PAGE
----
J.H.: I’ve written for both online and print magazines, as well as non-fiction online and print formats. I think there will always be a place for hard copies of print, either fiction or non-fiction, but the electronic versions are growing and can cover a wider audience than print. The biggest problem with electronic media is the lack of portability (although that is changing) and the lack of a way to read that is as comfortable as printed books and magazines (which is also changing these days). You really can’t put an electronic book up on a shelf and look at it, and some of older readers like to do that. And it’s very hard to read an electronic book if the batteries in your reader are shot. In the future, I think there will be better electronic book readers, for travelers and people who just like to read, but there will also be print books for those people who like to collect.
But then I also go very low tech as well. I have a sign at the end of my driveway with fliers for my new book. That’s not as weird as it sounds since the local school bus stops there each day to pick-up and drop off students in the age range of my readership. Blatant self-promotion does work sometimes!
S.L.: I think it always works, actually. Changing the subject: What has your involvement with Pennwriters been?
J.H.: I joined Pennwriters around 1993, back when there were only four Areas. I was quickly drafted… I mean elected to be an area rep and from there went on to vice president. Since then I’ve been off and on the board several times and now serve as the Published Pennwriter Approval Director. I’ve spoken at many conferences on a variety of subjects, most often on antique weapons and such, and for some reason everyone is careful around me on those days I have to walk with a cane. I don’t know why (he said facetiously).
S.L.: I can’t imagine. How has Pennwriters changed since you started? Also, how has the group helped in your writing/getting published efforts?
J.H.: The biggest change is in how Pennwriters has grown. Pennwriters had about two hundred members when I joined and we’re now over four hundred, as well as having members in fifteen or sixteen other states. We’ve even had members overseas at one time or another. And the group has branched out into many more types of writers than ever before. From a group predominately made up of novelists, we now include many more journalists, magazine writer, playwrights and business writers (including our illustrious president).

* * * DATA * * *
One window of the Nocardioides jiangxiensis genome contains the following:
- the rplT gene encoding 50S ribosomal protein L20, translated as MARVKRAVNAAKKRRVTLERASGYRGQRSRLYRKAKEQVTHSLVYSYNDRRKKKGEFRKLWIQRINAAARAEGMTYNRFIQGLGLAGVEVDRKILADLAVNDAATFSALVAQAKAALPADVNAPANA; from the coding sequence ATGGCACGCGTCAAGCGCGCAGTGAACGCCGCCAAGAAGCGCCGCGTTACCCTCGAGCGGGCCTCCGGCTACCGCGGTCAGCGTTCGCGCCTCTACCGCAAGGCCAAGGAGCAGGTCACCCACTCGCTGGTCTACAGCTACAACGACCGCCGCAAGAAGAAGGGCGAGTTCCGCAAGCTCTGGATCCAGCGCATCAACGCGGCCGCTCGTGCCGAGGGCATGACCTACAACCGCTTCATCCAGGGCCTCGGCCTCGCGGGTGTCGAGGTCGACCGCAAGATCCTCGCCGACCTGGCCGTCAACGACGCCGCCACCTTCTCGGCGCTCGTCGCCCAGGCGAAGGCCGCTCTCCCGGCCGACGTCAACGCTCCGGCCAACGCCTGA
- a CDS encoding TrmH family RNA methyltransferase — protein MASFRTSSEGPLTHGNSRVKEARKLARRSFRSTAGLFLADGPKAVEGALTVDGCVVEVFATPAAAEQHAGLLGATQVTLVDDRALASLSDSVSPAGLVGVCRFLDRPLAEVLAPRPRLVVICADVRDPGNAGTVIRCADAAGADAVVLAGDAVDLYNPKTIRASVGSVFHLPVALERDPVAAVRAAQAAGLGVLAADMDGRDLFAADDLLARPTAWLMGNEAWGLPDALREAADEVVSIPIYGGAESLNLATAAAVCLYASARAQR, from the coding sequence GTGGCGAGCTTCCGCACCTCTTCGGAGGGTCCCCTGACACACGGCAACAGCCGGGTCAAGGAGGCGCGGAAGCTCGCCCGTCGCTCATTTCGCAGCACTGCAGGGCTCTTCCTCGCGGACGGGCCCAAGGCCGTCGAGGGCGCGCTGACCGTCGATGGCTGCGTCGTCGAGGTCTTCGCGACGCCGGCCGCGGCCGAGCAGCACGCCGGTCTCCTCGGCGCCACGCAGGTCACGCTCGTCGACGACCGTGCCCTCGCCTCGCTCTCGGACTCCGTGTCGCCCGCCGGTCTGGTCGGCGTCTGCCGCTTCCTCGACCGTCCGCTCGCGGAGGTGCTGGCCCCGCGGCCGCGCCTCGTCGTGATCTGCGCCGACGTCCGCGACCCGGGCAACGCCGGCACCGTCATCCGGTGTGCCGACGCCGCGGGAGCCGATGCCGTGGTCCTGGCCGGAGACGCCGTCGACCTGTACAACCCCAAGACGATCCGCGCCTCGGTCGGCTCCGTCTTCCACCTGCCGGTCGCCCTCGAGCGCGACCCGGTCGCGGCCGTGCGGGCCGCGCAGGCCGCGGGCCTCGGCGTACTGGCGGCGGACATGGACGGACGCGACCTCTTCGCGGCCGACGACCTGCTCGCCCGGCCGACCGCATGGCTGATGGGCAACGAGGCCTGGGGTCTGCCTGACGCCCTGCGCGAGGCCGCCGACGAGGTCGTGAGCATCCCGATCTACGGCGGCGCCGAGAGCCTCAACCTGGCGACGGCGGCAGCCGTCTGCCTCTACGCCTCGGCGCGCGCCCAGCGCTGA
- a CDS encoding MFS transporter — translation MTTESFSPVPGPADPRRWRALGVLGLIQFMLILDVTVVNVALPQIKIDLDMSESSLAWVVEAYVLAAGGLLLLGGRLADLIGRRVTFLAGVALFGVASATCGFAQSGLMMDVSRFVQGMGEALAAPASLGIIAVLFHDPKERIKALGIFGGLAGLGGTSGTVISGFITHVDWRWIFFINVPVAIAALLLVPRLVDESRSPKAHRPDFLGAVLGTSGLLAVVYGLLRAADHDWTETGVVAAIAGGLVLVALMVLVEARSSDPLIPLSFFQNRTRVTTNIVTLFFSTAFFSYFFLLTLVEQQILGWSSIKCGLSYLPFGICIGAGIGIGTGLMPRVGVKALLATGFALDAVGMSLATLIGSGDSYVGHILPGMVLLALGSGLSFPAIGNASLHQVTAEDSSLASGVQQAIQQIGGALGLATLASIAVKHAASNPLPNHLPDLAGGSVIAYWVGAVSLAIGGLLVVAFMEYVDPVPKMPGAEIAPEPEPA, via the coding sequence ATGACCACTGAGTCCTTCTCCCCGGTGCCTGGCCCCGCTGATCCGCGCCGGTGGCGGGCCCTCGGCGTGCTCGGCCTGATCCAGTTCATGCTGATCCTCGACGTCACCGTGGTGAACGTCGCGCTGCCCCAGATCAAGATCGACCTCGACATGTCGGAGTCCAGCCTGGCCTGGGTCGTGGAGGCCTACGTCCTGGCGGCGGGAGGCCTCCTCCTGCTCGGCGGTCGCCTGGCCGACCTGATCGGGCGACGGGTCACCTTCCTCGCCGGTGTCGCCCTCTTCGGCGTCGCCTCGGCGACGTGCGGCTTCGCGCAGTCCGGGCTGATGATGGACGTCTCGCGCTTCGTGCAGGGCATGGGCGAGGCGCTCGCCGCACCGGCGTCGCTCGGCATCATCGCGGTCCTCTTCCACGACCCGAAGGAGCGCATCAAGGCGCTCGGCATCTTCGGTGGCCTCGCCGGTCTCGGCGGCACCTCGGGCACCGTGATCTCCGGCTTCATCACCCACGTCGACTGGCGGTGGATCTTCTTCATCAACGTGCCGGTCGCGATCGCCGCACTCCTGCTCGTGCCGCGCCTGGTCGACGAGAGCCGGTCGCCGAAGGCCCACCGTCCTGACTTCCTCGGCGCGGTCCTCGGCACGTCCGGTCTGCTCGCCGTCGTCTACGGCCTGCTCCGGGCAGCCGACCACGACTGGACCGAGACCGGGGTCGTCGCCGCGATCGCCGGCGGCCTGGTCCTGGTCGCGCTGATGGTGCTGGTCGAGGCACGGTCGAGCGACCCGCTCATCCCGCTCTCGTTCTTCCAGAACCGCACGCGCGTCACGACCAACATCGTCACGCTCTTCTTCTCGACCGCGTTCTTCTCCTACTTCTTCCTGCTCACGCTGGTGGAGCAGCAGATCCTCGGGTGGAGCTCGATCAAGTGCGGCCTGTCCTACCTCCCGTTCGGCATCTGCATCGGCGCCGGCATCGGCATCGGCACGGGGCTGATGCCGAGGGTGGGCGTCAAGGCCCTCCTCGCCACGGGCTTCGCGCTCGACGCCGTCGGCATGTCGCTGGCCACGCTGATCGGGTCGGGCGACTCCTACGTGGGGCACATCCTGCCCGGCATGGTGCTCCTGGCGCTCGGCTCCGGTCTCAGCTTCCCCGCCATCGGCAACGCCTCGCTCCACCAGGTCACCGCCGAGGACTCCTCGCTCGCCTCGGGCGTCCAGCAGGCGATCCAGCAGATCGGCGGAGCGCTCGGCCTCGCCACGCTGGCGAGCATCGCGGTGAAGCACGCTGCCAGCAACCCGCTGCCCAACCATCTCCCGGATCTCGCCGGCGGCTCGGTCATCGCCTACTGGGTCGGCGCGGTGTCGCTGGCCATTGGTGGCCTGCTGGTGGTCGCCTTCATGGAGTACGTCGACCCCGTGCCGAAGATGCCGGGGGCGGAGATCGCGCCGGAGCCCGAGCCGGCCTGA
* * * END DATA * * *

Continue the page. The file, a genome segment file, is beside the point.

As for how Pennwriters has helped me, the biggest way was an opportunity to talk to other writers doing the same sort of things I was doing, so I didn’t make the same mistake someone else had already done. I could make my own mistakes and pass along my knowledge to some other person to help them out. And my contacts through Pennwriters gained me an agent and my first two hardcover book printings, along with several other smaller sales over the years from the market information in the newsletter or discussed at the conferences. Networking is the key for any processional, in any profession, and it is even more important for writers, especially these days.
S.L.: You’ve done so many different types of things with your writing. Is there anything left you’d like to tackle?
J.H.: Oh, definitely. There’s always something more to try. But my next major project will be after I finish the Giant’s War trilogy. I’m going to take all three books and turn them into a screenplay and see if I can find some interest in Hollywood. I’ll invite all of you to the opening!
S.L.: I’ll definitely be there! Before we wrap this up is there anything you’d like to add? Any appearances coming up?
J.H.: On January 17 I’ll be in Tamaqua, PA speaking at the local library around 11:00 AM. And I’m scheduled for SheVaCon in Roanoke, VA on February 27th. If any of our Area Seven members are down that way, drop in and see me.
Jack, thanks for conversating with me. Good luck with the trilogy. I’m looking forward to the next event we have.